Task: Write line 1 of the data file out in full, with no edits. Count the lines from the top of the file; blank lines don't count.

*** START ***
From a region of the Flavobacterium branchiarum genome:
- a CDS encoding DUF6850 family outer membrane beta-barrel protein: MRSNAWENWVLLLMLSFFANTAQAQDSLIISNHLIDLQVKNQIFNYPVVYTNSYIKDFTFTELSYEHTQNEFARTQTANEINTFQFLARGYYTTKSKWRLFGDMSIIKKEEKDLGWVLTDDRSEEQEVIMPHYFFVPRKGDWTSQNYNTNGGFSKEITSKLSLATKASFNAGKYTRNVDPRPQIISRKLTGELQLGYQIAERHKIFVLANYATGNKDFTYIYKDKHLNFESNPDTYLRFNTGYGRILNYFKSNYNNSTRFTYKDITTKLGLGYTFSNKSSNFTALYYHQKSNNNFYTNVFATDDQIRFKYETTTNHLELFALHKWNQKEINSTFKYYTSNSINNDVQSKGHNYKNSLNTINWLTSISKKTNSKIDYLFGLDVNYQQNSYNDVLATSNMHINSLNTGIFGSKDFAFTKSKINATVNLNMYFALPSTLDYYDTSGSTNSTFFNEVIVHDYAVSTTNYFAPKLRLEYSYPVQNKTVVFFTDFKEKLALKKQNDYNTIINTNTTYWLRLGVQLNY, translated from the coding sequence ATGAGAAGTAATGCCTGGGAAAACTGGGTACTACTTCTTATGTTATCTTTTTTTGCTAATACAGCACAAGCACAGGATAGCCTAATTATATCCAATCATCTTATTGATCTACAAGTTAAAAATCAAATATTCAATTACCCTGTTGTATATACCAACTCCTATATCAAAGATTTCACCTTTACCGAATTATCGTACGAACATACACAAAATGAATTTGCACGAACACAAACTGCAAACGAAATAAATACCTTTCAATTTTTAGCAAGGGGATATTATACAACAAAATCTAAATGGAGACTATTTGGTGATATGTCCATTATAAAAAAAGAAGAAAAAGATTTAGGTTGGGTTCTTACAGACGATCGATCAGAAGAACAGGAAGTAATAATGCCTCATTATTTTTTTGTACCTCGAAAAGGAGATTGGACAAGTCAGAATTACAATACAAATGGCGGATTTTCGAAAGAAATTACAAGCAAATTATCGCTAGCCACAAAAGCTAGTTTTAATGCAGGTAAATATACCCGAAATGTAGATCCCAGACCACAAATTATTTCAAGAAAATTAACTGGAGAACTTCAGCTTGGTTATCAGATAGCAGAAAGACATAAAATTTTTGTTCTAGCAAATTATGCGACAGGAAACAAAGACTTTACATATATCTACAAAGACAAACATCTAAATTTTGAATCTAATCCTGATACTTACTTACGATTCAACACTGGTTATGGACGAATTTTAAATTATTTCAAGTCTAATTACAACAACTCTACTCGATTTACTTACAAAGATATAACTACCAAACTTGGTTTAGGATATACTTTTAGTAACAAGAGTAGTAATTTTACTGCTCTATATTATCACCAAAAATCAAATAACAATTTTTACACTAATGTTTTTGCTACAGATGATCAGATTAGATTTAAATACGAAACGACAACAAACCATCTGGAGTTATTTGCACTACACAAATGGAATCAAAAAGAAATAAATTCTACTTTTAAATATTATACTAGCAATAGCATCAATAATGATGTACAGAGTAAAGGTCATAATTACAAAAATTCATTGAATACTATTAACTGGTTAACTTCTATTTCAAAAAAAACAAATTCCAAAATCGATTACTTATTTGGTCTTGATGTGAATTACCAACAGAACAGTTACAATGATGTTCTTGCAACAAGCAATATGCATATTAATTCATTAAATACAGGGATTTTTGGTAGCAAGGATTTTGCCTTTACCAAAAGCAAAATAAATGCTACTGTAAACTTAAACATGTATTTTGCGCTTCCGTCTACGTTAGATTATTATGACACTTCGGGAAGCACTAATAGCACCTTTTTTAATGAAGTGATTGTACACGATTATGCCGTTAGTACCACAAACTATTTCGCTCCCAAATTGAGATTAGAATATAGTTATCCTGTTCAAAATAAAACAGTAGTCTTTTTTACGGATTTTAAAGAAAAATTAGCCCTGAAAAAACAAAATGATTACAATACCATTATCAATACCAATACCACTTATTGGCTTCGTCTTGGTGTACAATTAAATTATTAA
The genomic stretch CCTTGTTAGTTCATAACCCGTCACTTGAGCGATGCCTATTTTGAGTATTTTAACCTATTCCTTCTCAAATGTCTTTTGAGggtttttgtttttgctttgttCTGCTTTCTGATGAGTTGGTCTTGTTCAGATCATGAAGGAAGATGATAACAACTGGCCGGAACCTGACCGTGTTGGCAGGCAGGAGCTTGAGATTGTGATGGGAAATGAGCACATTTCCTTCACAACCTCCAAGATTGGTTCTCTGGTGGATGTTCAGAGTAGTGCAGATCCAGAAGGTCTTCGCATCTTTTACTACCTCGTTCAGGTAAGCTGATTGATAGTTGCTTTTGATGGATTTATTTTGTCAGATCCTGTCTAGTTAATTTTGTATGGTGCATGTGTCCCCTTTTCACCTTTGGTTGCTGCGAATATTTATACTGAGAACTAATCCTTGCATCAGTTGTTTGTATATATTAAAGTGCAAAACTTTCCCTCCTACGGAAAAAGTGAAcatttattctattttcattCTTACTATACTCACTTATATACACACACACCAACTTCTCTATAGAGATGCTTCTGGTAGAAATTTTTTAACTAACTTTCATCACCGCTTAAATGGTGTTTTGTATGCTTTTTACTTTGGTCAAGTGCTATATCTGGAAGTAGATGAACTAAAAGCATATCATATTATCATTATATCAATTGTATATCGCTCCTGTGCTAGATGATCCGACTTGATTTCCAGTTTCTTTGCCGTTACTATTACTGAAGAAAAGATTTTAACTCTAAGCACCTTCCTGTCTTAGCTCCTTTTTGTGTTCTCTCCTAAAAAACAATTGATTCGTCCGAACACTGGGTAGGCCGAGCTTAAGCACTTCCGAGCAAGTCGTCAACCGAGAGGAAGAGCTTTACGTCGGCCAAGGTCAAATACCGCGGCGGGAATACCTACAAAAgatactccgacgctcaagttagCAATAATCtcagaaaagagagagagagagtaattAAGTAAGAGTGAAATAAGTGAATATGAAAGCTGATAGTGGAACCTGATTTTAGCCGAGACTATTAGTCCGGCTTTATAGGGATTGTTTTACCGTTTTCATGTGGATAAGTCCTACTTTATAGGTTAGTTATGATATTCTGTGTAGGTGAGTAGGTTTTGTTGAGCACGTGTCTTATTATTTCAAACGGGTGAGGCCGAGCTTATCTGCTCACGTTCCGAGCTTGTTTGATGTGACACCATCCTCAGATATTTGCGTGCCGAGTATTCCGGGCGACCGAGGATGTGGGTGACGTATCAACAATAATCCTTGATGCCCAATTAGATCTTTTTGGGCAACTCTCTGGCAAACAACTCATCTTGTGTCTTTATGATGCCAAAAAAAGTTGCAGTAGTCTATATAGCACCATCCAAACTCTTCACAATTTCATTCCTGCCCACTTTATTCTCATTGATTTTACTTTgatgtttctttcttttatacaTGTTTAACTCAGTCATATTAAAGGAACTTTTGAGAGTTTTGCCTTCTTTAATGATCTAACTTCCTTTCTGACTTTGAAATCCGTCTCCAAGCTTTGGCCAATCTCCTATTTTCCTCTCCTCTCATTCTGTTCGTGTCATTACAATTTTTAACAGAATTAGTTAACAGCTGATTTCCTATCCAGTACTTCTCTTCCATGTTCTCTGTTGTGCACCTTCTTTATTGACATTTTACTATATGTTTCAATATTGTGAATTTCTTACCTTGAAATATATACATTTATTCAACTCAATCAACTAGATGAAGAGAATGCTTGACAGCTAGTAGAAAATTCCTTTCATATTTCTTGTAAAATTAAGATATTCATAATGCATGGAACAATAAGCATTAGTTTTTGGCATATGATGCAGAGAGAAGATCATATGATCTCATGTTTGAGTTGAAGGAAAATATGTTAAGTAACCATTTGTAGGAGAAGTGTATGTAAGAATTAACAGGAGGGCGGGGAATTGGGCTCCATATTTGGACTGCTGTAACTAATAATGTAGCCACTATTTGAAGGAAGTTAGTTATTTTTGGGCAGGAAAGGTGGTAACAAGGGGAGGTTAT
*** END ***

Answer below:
From a region of the Flavobacterium branchiarum genome: